I am so happy this was the experience of this writer. I, too, am an adoptive mama with biological kiddos, and this is not my experience. I am equally committed to my adopted son as I am to my bios (because love is an action and not just a warm, fuzzy feeling) and I love him fiercely and deeply, but the connection is very different. It is powerful and I am his mama, but the connection is not the same for me. That may be in some part due to our journey with him. He was adopted as a healthy infant, but has turned out to have extensive disabilities including hearing loss, a seizure disorder, autism and an intellectual disability which gave us unexpected and serious challenges from day one. God seriously rocked our world with his addition to our family. As a result of his challenges, our son will never leave our home and we will care for him the rest of his life. I am committed to doing that and doing that well. That’s love. But I do “feel” differently about him than my bios. There have been times when that fact has riddled me with guilt. But I have grown to see that love is also commitment to care for someone in every stage and season and advocacy. I have eventually gained an appreciation for what God has done in my own heart and life by giving me this disabled son that He chose for me. But, the feelings? They aren’t the same, and that’s OK. More people need to know that side too. I know other adoptive mamas that would echo my sentiments. There is a range of experience and emotion in adoption. All of them are valid and don’t take away from the blessing that adoption is in the lives of those it touches.

  • Yes, yes yes! All this! We are in the midst of an adoption journey right now and I can’t describe for people how I love this child. I think people get so stuck on the biology part that they forget how possible it is to love another person- after all, I am not biologically related to my spouse! Thank you for your thoughts on this, being transparent about our journey (on YouTube) has definitely helped us educate those in our lives and this is a post I will reference!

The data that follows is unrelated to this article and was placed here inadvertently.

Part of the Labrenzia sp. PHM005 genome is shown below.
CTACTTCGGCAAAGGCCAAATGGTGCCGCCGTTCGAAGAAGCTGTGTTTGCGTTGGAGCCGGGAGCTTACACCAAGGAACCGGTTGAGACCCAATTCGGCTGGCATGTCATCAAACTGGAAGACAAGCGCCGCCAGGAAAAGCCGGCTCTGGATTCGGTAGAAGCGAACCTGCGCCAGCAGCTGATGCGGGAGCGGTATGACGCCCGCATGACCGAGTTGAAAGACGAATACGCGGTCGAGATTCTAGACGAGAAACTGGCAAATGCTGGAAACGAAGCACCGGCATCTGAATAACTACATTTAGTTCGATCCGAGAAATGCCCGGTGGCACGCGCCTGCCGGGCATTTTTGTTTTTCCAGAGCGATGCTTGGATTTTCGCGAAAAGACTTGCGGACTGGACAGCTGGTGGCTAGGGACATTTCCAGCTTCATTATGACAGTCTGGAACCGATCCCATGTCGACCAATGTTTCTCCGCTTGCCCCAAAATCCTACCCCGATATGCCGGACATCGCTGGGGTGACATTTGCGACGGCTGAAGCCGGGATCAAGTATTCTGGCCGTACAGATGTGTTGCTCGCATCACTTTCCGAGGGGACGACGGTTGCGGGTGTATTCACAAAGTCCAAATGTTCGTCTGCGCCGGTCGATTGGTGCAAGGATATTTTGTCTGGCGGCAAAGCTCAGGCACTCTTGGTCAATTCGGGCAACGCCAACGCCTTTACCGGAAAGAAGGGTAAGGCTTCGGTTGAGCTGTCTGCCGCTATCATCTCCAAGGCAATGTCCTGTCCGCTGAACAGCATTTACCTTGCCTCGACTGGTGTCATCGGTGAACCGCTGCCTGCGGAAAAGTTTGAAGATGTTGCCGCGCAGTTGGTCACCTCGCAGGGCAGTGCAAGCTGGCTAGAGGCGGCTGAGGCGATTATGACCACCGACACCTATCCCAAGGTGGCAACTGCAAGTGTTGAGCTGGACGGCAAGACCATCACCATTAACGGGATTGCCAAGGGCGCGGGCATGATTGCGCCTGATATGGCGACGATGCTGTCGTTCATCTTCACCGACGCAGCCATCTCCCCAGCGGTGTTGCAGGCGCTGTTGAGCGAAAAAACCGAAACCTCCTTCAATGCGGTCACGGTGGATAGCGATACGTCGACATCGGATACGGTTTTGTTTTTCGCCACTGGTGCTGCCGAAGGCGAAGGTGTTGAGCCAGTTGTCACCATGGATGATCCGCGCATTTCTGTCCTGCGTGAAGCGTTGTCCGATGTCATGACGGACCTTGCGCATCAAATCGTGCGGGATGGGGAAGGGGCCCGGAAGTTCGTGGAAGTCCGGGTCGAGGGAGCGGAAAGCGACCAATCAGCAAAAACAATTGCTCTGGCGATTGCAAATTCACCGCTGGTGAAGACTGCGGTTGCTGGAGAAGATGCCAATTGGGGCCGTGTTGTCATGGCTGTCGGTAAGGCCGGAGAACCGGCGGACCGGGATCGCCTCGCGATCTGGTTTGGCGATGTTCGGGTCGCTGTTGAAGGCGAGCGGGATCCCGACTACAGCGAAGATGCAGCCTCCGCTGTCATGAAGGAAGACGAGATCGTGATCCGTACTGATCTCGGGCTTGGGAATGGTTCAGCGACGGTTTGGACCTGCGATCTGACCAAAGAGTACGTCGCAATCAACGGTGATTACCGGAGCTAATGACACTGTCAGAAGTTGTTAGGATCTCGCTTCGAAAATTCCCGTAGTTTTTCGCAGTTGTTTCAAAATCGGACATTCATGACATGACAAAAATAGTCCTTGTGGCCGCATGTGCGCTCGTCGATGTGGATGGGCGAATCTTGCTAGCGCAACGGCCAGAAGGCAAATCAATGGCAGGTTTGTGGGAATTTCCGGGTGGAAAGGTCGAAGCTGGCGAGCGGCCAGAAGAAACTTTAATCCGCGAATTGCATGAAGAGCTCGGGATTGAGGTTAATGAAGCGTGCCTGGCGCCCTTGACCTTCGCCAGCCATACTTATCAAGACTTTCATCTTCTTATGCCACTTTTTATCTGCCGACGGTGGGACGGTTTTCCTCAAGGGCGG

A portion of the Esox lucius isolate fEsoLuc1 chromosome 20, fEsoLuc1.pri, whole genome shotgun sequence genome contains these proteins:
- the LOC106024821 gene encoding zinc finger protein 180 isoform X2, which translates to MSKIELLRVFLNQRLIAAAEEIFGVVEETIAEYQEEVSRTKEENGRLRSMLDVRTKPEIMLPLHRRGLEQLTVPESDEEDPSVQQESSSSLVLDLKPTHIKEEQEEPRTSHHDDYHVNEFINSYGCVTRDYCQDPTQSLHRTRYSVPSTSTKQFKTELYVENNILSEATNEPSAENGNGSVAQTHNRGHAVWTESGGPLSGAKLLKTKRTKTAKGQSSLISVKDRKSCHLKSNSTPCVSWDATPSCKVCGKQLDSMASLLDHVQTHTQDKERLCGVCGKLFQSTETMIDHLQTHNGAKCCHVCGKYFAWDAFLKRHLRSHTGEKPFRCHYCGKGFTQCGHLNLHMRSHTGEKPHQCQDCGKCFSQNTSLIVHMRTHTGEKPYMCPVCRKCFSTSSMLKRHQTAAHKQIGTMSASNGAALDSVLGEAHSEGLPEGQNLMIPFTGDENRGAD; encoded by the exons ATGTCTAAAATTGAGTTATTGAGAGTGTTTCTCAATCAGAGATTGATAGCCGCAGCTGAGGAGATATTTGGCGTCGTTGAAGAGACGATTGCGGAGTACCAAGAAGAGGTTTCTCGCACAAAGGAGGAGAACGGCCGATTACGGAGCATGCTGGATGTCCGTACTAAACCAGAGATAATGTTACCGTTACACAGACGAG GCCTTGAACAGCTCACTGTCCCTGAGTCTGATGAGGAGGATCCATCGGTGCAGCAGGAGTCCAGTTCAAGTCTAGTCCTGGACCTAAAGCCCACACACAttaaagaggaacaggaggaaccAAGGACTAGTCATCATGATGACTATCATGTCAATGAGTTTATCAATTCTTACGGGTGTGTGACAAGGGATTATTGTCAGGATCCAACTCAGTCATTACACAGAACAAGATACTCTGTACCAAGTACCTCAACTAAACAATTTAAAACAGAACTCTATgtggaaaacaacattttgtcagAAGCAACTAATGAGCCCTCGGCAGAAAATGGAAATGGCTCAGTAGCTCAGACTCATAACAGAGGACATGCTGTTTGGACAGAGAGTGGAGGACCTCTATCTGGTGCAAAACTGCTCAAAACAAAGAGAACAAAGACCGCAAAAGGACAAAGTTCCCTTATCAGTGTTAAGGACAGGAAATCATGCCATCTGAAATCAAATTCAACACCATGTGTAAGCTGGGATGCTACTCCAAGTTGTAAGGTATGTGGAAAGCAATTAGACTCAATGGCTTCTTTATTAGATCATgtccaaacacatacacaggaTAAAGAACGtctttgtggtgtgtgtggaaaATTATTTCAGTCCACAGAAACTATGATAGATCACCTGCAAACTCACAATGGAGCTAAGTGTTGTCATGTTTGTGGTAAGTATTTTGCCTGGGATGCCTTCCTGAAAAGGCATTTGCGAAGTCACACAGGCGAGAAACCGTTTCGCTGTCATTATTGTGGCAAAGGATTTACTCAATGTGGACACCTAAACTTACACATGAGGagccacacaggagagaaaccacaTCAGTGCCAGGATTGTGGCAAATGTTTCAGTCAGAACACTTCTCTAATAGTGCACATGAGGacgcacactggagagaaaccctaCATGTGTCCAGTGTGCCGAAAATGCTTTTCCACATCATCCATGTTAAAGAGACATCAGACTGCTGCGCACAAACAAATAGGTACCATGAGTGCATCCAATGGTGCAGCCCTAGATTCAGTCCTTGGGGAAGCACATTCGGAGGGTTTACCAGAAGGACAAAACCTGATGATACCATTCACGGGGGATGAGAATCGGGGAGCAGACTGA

Michelle
    Our Second Chance Story on YouTube

  • Susan Thalhofer

    Well, it sounds good and it’s very nice for these kids that you feel this way. But I know I’ll NEVER love this adopted kid like my own. How do you love a child who doesn’t feel that you are special and may never feel gratitude for all you’ve done for them, and likely never love you. It just doesn’t compare to the reciprocity of biological ties. Attachment Disorder is hell for everyone involved. The abuse we suffered from one of our adopted children resulted in parental relinquishment, praise God he released us from that commitment. She nearly destroyed our lives. Yes, it’s possible to love someone to that degree, but I think it’s rare. Those who have adopted just haven’t experienced that fullness of love to understand the difference.

    • It’s important to remember we don’t adopt them to be thanked. We adopt and foster because there is a need. Love is a choice. Always. There are many families who have both bio and adopted kids and feel the same for both. And the opposite is also true. Love is not a feeling. It’s a choice. Feelings change. Love is a commitment. We know many families have experienced horrific circumstances on their journey and are certainly entitled to their feelings and must process the pain. But in the end, there is always hope.

  • Pingback: ‘Dear Child: I Knew I Loved You Before I Met You!’ – Lifestyle Blog for the City of Doral | DORAL 360()